Tuesday, January 28, 2014

Beautiful People--Aunic Pekorin

Hello, lovely bloglings!

We had snow today, which was slightly exciting.  Even though I'm a Yankee, living in the south has set my winter expectations low.  We got a goodly amount today, though, and I am happy!  *Insert enormous grins here*

But this post is not about snow, but about Aunic Pekorin, with whom I am slightly obsessed at the moment.  He's one of my characters in The Peasants of Niminwell, which I've been working on but not blogging about, as I've obviously been absent from the blogging world for quite some time.

Anywho . . .

Here's Aunic:

Aunic Pekorin, the shiftless spy and the father of Howard and Marc
Aunic Pekorin
Poor Aunic has a hard time of it.  He's the younger brother of Lisya Pekorin, one of the four viewpoint characters, and he's a puzzle to most of the people that he meets.  He has only one friend, a slightly simple master of disguise named Nouso Deraston.  And he's a spy.  Even though he's not in a huge amount of the story, the whole plot hinges on him.  However, to the questions!  I'm using questions for a villain, even though Aunic isn't necessarily the bad guy of the story.

1. What is his motive? 
His motive is deep.  When his wife died, he didn't want to have anything to do with his son Howard, who was permanently injured in the same accident that killed his wife.  He feels that Howard is responsible for his wife's death, and he can't stand to look at him.  So his motive, I suppose, is to avoid his son.  He does, however, want to take care of his friend Nouso, who is not all there.

2. What is he prepared to do to get what he wants?
Aunic is prepared to sacrifice everything but his friend.  He'll even give up his honor, which he did long ago.

3. Is he evil to the core, or simply misunderstood? 
He's neither.  Aunic is not misunderstood.  People have a hard time fathoming his actions, but they all know where he stands in relationship to his family.  Nor is he completely evil.  He's more bitter than evil, but he has a sense of justice that keeps him from going completely over the brink.

4. What was his past like? What about his childhood? Was there one defining moment that made him embrace his evil ways?
Aunic grew up as a peasant boy, the son of a blacksmith in Niminwell.  He's never been interested in being a blacksmith, and he's always been slightly aloof, never trying to make friends.  The defining moment that made him embrace his evil ways was when his wife was killed trying to save their son from a frightened horse.

5. Now that he's evil, has he turned his back on everyone, or is there still someone in his life that he cares for? (Brother? Daughter? Love interest? Mother? Someone who is just as evil as he is?)
Aunic definitely cares for Nouso, which is an odd quirk in his character, considering that he is something of an introvert.  But Nouso's state touches Aunic's sympathy, so that's good, I suppose.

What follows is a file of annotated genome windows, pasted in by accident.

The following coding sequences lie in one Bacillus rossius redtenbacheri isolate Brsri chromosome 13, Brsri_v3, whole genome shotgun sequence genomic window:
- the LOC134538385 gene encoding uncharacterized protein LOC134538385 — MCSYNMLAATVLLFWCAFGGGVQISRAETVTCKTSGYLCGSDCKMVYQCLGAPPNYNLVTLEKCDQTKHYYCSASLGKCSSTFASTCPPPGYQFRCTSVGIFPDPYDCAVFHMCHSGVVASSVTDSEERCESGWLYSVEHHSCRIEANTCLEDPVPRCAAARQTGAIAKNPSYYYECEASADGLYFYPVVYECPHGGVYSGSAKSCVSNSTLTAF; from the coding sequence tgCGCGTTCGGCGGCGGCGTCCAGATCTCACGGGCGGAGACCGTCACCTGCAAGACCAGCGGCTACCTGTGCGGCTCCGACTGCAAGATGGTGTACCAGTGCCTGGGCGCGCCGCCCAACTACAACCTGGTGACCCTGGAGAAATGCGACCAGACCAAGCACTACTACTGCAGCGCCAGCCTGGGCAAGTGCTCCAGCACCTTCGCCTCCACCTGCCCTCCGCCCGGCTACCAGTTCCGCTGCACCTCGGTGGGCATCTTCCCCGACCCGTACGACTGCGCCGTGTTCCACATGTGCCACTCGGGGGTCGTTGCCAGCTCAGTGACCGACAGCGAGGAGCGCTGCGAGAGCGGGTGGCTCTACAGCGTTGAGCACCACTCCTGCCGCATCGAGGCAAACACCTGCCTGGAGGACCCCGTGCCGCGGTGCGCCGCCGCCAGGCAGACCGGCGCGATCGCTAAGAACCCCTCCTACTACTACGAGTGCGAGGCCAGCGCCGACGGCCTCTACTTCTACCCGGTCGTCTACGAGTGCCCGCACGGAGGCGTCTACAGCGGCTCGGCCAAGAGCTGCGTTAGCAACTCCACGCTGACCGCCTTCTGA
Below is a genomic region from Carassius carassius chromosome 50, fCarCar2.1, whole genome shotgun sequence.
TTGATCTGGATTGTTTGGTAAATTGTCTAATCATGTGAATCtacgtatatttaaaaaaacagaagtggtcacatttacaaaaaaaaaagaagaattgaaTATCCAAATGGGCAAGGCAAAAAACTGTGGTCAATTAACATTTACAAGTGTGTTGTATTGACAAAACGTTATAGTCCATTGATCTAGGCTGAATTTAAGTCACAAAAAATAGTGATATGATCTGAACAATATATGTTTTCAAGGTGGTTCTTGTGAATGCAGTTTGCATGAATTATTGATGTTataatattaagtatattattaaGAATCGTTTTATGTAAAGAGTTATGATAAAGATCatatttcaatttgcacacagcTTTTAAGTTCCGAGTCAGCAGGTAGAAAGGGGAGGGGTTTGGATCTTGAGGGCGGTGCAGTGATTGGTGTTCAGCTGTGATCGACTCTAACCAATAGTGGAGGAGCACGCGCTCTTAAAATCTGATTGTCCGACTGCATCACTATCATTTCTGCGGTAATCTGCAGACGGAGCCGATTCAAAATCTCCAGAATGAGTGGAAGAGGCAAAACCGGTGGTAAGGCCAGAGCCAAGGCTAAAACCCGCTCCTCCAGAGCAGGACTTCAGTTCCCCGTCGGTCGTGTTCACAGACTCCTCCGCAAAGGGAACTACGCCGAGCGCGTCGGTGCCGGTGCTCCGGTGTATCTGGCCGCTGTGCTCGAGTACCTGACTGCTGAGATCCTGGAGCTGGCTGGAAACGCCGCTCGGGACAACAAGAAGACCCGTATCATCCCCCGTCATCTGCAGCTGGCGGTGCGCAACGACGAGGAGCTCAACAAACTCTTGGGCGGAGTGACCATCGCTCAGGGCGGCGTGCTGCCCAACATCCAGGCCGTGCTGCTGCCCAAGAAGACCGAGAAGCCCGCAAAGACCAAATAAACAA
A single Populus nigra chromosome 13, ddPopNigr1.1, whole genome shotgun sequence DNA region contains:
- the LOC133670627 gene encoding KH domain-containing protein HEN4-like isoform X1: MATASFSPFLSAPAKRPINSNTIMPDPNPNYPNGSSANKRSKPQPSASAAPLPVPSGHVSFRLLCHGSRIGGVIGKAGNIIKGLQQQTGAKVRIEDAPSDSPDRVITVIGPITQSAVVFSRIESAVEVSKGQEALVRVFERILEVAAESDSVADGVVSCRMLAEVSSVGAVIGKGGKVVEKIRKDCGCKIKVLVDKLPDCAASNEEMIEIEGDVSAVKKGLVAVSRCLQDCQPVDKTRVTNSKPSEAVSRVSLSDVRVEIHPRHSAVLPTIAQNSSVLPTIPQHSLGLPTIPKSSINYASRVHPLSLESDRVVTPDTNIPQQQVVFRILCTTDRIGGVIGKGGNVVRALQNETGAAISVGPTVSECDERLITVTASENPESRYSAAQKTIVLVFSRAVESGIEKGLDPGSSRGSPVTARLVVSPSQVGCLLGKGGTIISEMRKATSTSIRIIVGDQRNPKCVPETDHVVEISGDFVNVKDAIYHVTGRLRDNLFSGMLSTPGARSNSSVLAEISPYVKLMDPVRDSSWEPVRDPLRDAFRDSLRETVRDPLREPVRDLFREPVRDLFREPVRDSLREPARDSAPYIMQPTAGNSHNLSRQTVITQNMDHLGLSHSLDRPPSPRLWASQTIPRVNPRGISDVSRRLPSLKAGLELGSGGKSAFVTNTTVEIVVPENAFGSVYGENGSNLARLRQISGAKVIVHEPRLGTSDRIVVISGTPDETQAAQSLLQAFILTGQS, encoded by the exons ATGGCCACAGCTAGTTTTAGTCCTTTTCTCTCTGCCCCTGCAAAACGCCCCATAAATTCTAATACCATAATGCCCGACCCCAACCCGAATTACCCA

6. Does he like hugs?
Are you kidding?  Aunic would probably consider hugs some advanced form of Korvaskian torture.

7. Is he plagued by something? (Nightmares, terrible thoughts?)
Deep down Aunic knows that he needs to right his relationship with Howard, but he doesn't think about his old life any more than he can help.  Most of the time Aunic is worried about Nouso.

8. Who is he more similar to: Gollum or Maleficent?
He's a Gollum sort of character.  He's not purposefully malicious, but he does have that aspect of hiding away and letting bitterness eat out his soul just as Gollum let the Ring devour him.

9. If your villain could have their choice of transportation what would it be?
Aunic would give a lot for a horse, but that's transportation for knights and nobles.

10. If you met your villain in the street, how afraid would you be? Are they evil enough to kill their creator? 
No, I wouldn't be afraid.  Aunic has problems, but he would never harm a woman or child.  He has a sort of gruff chivalry that his father taught him.  He has hurt, or worse, a few men in his time, but only on provocation.  I wouldn't be scared of him, just sorry for him.

Well, that was fun.  It definitely helped me to organize a few things about Aunic's character that were puzzling me.  And now, let us have some snippets!

Venian rode up, her travel veil fluttering about her face and getting into her mouth in a most annoying manner.
            “Aunic Pekorin, what are you up to?” she asked.
            Aunic bowed with a smile.  “I am only traveling, my lady.  Surely that is not now a crime in Kempra?”
            “No, I suppose not,” said Venian, staring with distaste at his friend, the infamous Nouso Deraston.  Everyone said that he was not right in the head, and Venian was the first to believe it, especially since Deraston had ripped a tapestry in the castle once when he and Aunic had come to see James.  No one knew why Aunic traveled with him, for Aunic did not seem the type of person who would want the added responsibility of a lunatic.